Only two things in the world are more difficult than French pronunciation: French grammar and, of course, English pronunciation.
First I'll give you a few hints to hide your Texan
origin. Then you'll find, for your convenience, an alphabetical list
of letters and how to pronounce them in French.
Please, do not pronounce "é" as "ay"
A very easy way, for a Frenchman, to make fun of Britons or
Americans is to add the sound "y" everywhere. It's such a common
mistake that I suppose teachers spread it on both sides of the
"é" is what the International Phonetic Alphabet writes
e, i.e almost like the "e" in "very" but with the mouth less open.
This mistake illustrates a fundamental principle, which in my
opinion should help you to understand how French pronunciation works:
French vowels are simple, while English vowels are composite.
In particular, the French language has no diphthongs. Simple
here doesn't mean easy. It means that only one flat sound, one
phoneme, is involved in the utterance of a vowel. Therefore, "é"
does not end with some glide to "y". It may last as long as you want,
but the sound at the end of the vowel is the same as it was at the
In English, on the contrary, one written vowel often corresponds to two phonemes. The obvious case is the diphthongs: "sound" (a->u), "twice"
(a->y). This is also true of many other vowels, which sound gradually glides to another sound (typically "y"). See other examples in IPA/ASCII Representation of Sounds in English. Thanks Mercuryblues for his indications about this issue.
In the same way, a French sentence is very flat. In English, you
need to put a stress on some syllable and half-pronounce others. In
French, you pronounce most syllables (apart from the case of the mute
e, see below); they all have approximately the same weight. In normal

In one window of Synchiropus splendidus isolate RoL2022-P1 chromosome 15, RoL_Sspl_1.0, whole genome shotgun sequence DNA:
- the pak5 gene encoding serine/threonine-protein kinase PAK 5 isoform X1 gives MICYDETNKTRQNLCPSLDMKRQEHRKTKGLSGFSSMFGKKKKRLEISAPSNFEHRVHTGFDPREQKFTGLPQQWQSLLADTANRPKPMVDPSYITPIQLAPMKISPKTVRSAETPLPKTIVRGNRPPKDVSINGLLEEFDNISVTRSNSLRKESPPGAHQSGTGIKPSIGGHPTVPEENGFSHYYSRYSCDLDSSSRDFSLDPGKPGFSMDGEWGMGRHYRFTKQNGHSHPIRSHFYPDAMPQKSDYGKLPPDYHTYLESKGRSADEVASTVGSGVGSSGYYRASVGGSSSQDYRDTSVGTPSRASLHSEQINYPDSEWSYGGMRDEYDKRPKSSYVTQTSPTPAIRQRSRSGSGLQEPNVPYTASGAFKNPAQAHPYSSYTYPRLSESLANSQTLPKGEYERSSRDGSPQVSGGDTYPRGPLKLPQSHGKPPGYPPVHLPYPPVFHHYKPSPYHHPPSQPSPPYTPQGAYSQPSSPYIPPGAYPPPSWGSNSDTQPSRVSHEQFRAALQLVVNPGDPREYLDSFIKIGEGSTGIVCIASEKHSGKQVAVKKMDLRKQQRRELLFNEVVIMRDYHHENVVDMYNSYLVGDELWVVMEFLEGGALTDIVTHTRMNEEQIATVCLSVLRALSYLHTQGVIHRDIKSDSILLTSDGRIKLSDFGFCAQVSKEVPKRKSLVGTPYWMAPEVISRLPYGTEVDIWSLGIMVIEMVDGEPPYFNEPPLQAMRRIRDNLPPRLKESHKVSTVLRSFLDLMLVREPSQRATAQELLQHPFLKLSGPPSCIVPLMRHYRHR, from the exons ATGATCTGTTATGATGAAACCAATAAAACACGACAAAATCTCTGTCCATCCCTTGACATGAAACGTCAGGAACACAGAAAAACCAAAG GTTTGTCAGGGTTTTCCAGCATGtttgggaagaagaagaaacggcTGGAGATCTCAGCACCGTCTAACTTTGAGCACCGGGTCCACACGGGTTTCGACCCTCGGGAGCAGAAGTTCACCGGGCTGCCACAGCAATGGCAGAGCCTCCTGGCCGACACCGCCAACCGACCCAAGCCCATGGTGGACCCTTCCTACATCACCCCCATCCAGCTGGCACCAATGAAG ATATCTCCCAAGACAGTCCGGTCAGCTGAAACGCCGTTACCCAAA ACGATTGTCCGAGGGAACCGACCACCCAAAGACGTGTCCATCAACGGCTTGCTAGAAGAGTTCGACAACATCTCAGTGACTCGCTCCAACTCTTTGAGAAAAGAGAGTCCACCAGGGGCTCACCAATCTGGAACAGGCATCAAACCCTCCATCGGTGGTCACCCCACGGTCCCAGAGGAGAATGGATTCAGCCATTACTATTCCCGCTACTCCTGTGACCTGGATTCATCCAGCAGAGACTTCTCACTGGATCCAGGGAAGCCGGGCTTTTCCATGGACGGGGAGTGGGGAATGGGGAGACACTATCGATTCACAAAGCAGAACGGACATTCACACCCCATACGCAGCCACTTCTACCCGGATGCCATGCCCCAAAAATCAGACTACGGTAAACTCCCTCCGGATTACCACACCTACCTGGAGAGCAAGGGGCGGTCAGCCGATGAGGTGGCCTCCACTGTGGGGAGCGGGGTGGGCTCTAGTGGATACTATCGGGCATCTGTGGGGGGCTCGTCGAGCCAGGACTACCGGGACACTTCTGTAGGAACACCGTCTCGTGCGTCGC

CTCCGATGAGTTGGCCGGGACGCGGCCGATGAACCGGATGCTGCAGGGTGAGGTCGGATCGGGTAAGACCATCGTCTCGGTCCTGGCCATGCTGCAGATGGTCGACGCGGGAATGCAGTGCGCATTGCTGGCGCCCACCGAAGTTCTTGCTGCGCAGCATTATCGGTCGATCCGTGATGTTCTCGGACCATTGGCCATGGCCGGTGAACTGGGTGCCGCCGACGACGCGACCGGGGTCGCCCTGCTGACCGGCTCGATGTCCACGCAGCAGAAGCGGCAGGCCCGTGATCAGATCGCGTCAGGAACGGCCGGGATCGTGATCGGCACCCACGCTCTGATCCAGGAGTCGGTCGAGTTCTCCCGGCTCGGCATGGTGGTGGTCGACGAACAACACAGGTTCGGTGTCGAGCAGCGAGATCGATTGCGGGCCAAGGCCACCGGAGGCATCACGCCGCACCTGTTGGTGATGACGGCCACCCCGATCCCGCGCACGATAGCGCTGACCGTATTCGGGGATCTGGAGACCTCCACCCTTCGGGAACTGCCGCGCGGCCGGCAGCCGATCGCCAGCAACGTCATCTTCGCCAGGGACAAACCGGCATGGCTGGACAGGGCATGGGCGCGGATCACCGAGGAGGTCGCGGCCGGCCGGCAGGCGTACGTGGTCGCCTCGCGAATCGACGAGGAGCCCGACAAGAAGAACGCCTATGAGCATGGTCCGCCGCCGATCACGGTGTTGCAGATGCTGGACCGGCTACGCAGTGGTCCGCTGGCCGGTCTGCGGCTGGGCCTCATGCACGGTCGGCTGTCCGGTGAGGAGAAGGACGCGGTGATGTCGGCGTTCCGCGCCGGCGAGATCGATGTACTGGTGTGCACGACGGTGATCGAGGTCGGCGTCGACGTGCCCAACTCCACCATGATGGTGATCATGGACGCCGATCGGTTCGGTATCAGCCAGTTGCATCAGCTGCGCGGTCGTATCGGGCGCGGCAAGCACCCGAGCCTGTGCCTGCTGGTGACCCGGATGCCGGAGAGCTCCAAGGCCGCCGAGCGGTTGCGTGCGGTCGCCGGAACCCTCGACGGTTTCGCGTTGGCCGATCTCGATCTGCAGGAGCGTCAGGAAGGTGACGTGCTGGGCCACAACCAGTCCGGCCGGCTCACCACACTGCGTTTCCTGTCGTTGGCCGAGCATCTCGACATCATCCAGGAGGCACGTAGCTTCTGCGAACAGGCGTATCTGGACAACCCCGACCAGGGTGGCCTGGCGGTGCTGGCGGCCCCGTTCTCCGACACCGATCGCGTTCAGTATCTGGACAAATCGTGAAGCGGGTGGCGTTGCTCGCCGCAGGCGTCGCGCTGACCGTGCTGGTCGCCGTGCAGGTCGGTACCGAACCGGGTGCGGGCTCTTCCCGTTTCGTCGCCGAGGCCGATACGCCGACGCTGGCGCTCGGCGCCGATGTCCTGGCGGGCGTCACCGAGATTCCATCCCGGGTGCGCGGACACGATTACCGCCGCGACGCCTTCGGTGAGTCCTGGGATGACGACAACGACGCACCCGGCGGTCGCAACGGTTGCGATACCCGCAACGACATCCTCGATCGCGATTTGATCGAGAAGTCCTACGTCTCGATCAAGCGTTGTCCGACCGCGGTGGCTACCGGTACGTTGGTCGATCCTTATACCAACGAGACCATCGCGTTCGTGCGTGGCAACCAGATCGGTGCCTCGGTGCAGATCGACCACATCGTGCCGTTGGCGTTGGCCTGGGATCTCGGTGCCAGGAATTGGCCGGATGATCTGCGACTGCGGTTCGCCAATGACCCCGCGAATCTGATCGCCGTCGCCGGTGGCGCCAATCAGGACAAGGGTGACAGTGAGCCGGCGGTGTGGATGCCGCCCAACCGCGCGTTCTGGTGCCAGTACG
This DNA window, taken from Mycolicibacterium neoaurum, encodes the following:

speech, you should stress only the last syllable in a group of
words, even in a very long word like anticonstitutionnelle'ment. Example:
'French 'vow[e]ls are 'simpl[e], while
'English 'vow[e]ls are 'comp[o]sit[e]
voyell[e]s fran'çais[e]s sont simpl[e]s,
tandis que les voyell[e]s an'glais[e]s sont
However, ancient French did contain diphthongs. That's the reason
why the written language contains so many digrams, ie. groups of
vowels which correspond to only one phoneme.
Double consonants are almost always pronounced like one
consonant. "belle" and "bêle" sound exactly the same.
A consonant other than c, r, f, l
(tip: careful) at the end of a word is usually mute. We will
see exceptions below. Example:
clef: klé (key, also spelled
Non-French words. Some languages modify the spelling of
foreign words to match the foreign pronunciation (fútbol in
Spanish). Others keep the foreign orthograph but pronounce it as if
it was a local word (English). Modern French usually keeps both the
foreign orthograph and, as much as possible, the pronunciation. More
and more French people pronounce the jota in Spanish names although
this sound normally doesn't exist in French.
However, the French knowledge of foreign languages has well-known
limits. Furthermore, stressing will always be done the French way, i.e
on the last syllable. So "week-end" (weekend) will be pronounced "wik'ènd"
(while a pure French pronunciation may be "wékan" or
"vékan", and a pure English pronunciation would be something like
Written accents. We will see below the accents that indicate
the pronunciation (é, è, ê). Other accents
(à, ô, û, etc) only serve to avoid ambiguities in
written language (a vs à, eu vs eû...). Or they indicate the
etymology of the word. In either case they have no effect on
Now, we may examine in detail how to pronounce written French
words. Here is an alphabetical list of letters or group of letters
that sound differently in French and in English.
Of course, since we are speaking about the French language, there
are many other exceptions, for example in popular pronunciations: je
ne sais pas: chépa (I don'k know, or I dunno) ouais for oui (yes)
Another approach of French pronunciation (more academic and a
little less real in the way it differentiates open and closed vowels):
http://www.frenchlesson.org/grammar/pronun/. I have used some of their
Many thanks Mercuryblues, sloebertje and tdent for corrections!